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Common law trademark rights arise from using a mark in commerce. For example, suppose someone opened a clothing store in New York named Blue Widgets in 2001. If no other store has been using the exact or similar name, then Blue Widgets would have the exclusive rights to use the name for a clothing store in New York.

Also, suppose someone else opened a clothing store in Miami named Blue Widgets in 2003. Both stores have common law rights to use the name in their respective locations. Even though the store in New York opened first, it could not stop the Miami store from using the same name because it only had common law rights limited to New York area.

In fact, if the Blue Widgets in Miami registered a federal trademark in 2005 then it will have received exclusive rights to use the name nationwide. Equipped with a registered federal trademark, it can safely expand the store name and services in other locations, except areas where a similar mark has been in prior use such as New York.

On the other hand, Blue Widgets in New York is limited to using the name only within the New York geographical territory. If it filed a federal trademark after 2005 it will be difficult if not impossible to register it since the US Trademark Office prevents registering similarly confusing marks.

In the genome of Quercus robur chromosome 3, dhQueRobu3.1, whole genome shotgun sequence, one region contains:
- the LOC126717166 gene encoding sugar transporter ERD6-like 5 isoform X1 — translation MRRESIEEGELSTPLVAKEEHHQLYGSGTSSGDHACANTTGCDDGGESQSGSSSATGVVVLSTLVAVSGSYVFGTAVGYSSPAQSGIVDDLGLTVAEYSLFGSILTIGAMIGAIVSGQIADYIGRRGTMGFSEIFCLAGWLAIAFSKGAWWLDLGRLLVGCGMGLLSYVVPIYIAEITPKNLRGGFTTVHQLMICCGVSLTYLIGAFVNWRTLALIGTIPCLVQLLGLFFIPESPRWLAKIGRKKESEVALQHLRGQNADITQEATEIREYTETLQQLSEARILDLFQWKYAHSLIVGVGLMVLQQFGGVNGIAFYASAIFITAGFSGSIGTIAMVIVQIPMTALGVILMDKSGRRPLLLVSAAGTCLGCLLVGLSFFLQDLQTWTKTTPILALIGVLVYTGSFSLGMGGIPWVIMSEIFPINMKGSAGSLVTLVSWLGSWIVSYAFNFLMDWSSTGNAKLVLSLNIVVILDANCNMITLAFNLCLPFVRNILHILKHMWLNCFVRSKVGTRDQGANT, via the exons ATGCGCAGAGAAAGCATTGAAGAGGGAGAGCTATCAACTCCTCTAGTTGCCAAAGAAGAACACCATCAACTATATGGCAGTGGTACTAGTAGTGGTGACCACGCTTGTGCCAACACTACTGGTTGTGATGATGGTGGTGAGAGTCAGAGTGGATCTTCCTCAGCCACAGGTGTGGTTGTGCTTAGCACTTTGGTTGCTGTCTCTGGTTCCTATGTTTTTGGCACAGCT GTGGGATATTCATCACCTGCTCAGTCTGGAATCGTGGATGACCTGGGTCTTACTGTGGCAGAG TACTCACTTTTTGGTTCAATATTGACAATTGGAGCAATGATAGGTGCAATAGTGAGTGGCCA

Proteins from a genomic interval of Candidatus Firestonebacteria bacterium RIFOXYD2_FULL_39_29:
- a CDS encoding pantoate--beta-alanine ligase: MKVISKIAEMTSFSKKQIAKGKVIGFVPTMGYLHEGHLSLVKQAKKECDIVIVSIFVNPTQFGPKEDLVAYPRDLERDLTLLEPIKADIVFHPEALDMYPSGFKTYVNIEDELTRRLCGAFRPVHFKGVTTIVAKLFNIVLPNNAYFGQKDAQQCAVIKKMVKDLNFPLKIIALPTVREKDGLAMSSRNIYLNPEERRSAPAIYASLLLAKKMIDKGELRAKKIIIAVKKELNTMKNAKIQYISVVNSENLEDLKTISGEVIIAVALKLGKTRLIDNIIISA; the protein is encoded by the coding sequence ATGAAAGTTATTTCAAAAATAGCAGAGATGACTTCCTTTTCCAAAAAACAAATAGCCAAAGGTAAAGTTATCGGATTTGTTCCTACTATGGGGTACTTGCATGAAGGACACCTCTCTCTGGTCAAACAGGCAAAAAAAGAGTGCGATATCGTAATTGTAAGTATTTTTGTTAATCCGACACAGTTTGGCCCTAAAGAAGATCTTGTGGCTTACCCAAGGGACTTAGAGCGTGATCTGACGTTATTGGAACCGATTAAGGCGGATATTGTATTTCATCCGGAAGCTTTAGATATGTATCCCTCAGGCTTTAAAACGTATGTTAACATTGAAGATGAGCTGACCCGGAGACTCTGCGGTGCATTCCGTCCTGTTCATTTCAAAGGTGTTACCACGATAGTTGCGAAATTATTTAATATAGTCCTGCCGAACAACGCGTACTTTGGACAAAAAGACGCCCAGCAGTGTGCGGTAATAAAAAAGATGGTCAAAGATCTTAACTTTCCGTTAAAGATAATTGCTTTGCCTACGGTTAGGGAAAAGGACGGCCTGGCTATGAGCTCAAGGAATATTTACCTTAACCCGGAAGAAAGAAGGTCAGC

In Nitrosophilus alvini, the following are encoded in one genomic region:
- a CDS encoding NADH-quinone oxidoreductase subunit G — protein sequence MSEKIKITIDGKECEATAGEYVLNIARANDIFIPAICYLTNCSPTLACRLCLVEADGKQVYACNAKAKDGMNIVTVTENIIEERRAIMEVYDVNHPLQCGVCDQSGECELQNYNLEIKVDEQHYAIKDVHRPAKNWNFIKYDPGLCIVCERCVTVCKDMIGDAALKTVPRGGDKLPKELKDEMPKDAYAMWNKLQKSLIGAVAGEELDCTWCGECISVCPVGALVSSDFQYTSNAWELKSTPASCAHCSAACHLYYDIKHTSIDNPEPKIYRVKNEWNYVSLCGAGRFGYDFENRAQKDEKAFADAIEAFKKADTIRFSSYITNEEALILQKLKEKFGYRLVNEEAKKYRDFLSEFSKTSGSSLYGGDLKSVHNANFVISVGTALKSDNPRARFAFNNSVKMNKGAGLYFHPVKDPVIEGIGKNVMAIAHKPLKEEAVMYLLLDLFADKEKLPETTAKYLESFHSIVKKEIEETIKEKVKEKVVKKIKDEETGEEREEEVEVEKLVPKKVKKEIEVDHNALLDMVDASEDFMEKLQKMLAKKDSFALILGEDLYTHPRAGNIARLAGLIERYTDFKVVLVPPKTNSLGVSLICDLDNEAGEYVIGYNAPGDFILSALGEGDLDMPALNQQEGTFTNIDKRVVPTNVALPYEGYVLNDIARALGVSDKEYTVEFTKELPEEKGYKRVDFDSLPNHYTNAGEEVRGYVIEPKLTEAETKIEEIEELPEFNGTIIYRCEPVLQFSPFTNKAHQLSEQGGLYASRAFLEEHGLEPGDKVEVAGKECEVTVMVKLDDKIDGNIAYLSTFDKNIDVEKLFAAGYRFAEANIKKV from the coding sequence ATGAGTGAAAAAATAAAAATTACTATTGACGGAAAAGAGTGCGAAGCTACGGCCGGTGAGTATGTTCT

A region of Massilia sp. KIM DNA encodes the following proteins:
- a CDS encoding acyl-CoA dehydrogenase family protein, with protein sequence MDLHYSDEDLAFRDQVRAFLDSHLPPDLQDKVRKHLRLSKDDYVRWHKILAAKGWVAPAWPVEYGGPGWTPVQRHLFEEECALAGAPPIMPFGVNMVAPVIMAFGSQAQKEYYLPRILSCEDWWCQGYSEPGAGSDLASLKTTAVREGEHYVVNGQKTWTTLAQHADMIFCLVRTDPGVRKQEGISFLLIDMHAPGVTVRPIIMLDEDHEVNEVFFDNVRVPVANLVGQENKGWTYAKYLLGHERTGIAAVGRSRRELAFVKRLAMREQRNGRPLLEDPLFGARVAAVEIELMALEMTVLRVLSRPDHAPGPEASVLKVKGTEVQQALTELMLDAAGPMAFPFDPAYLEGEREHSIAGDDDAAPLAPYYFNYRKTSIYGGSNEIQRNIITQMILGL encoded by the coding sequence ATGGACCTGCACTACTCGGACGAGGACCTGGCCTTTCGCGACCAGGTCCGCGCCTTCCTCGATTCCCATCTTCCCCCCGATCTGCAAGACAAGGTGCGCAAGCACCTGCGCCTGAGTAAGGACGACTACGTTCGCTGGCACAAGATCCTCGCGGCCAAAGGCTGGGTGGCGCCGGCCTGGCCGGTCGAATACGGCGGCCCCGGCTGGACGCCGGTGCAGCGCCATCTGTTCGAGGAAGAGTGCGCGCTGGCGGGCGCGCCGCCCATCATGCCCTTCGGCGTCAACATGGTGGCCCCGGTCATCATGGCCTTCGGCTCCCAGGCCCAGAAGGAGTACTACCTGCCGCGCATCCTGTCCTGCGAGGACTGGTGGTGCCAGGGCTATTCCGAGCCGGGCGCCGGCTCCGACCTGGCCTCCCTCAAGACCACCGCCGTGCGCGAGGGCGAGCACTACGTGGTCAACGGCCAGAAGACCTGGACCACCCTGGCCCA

This case shows several important aspects of trademark registration. First, the applicant who first receives trademark registration obtains exclusive rights nationwide, deters others from filing a similar mark, and prevents others from expanding in other geographical areas. Secondly, the applicant with earliest trademark filing date has priority in the registration process. Applicants who submit a similar mark afterwards must wait the outcome of prior filing applications.

If an applicant delays in filing a mark, it risks in allowing others to first file and register a similar mark. If that happens, the owner of a registered trademark would prevent subsequent applicants to obtain a federal trademark and expand in other geographical areas.

The above scenario represents a simple brick-and-mortar store example. Often times, goods and services reach a customer beyond the physical store walls interstate commerce transportation and the Internet represent new means to expose the mark in commerce. This demonstrates the importance in obtaining a federal trademark to protect a mark in the entire United States.

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